and the Art of Having Fun
By Allen and Linda Anderson
The black and
white kitty sat in the window ledge, looking out at squirrels
skittering by and birds swooping down from the sky. Only her
white whiskers twitched as soft spring air breezed past her
face. Occasionally her tail, with the tip looking as if it had
been dipped in vanilla ice cream, waved back and forth, charting
the movement of a neighbor out for a jog or a mother pushing
her baby's carriage on the sidewalk. Nothing disturbed this
cat. No muscles twitched in her body as she rested on her chest,
paws tucked like a monk's hands within the folds of long black
This is a cat who has mastered the art of having fun. She has discovered the
joy of letting life pass by without needing to participate in
or control it.
Most of us have
had memorable experiences with animal companions who have shown
us how to play by throwing a ball, chasing a string, grooming
feathers or hair, or playing hide and seek. Their antics have
added much to our sometimes overburdened days and nights.
As part of the
spiritual and deeply loving connections people and animals make
with each other, one agreement that seems to be universal is
that when we most need it, animals will show us how to become
more balanced. Through their friendship and creativeness, pets
enrich our lives by bringing smiles to our faces.
Let Us Entertain You
In our home we've learned that
animals serve as messengers when God or Life is trying to let
us know that it's time to dump the workload, release our attachments
to getting things accomplished, and relax.
Our Labrador retriever, Taylor,
is an example of an animal who knows what is good for heart
and soul. She sits, ball in mouth, ready to run, catch, run,
catch, run. If we're not paying enough attention to the rules
of her game, she throws the ball for herself with gusto until
one of us gets the message. If we still don't figure out that
it's supposed to be playtime, Taylor will even throw her ball
to the cat, Cuddles.
We've observed how Cuddles
can make almost anything into a toy. She sits like a princess
for long periods of time and then without warning attacks a
paperclip, rubber band, or Q-tip that has fallen to the floor.
The object becomes a monster that she has to stalk, hunt, and
conquer. This cat can see the most innocent objects and with
her creative imagination turn them into playthings. If only
we could amuse ourselves that well, we wouldn't feel the need
to rent videos or go to movies to entertain ourselves.
Jake and Jill
We've received many stories
from people who rescued animals and, in turn, felt rescued by
them. During times of hardship, animals help people move past
their emotional turmoil into a brighter outlook.
Jill East from North Carolina
sent the Angel Animals Network a story about how a special dog
friend named Jake taught her to slow down and enjoy each day.
"The first time I saw
Jake, I fell in love. I knew he was meant to be with me. A three-month-old
border-collie mix, this ball of fur and love needed a home.
I had recently moved into my first house and was happy to adopt
this dog to share it with me.
"Jake and I had a strong
spiritual connection on every level. I could think about something
and he'd respond. Many times I'd look at him and his love would
engulf me. He'd wake up from a sound sleep and look at me with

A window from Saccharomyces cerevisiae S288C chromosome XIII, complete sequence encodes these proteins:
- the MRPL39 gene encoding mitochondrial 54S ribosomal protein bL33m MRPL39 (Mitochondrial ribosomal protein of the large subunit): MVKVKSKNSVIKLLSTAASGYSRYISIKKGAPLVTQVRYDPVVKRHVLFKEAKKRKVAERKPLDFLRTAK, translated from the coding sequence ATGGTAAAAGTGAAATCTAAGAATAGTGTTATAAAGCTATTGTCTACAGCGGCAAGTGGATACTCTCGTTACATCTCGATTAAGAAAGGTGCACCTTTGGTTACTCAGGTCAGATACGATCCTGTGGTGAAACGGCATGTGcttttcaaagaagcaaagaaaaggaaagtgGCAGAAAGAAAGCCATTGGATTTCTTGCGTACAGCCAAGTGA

so much love in his eyes that it would overwhelm me.
"Everyone who met this
dog saw his uniqueness and loved him. We visited a rest home
for five years together and there, Jake impacted many lives.
He brought smiles to faces of people who otherwise no longer
responded to anyone. He knew who needed special attention and
gave it with love and tenderness. Jake was a ray of sunshine
for their darkened lives.
"One of the things I loved
most about Jake was that he knew how to have fun. He was a comedian
and prankster who loved to make people laugh. No matter how
down I felt, he could make me grin.
"Once we were going to
visit my parents and I put Jake in the car. I was running late
and getting stressed. Then I had to go back in the house to
get something I'd forgotten. By the time I came back to the
car, Jake had gotten in the driver's seat and put his paw on
the steering wheel. It looked as if he was saying, 'I think
I'll drive today.'
"I couldn't resist taking
a picture of Jake driving my car, so I ran in the house for
the camera. While I was gone, Jake stayed in the same position,
still posing and grinning. This was a dog who always let me
know when I needed to slow down, not take it all so seriously,
and have a good laugh.
"Another time, Jake got
bit by a snake on his back paw and was very sick for several
days. When I brought him home from the vet, I must have been
overdoing the special attention and "poor Jake" talk.
He would hold his head down and limp around like the most pitiful
creature in the world.
"Several days later, he
was still doing the "poor Jake" routine. I let him
outside to potty and looked out the window. That's when I saw
him tearing through the yard without the slightest limp.
"I went out and called
him to come. He ducked his head and limped back to me. I said,
"OK Jake, I'm onto your game. I know you're not hurt anymore.
"He seemed to sense that
the gig was up. He never limped again. What a character!
"Throughout our time together,
Jake taught me to have fun, enjoy life, savor the moment. He
was a wise soul and a great teacher."
Have animals been trying to
teach you to stop the frenzy, live in the present, and fine
more joy in your life?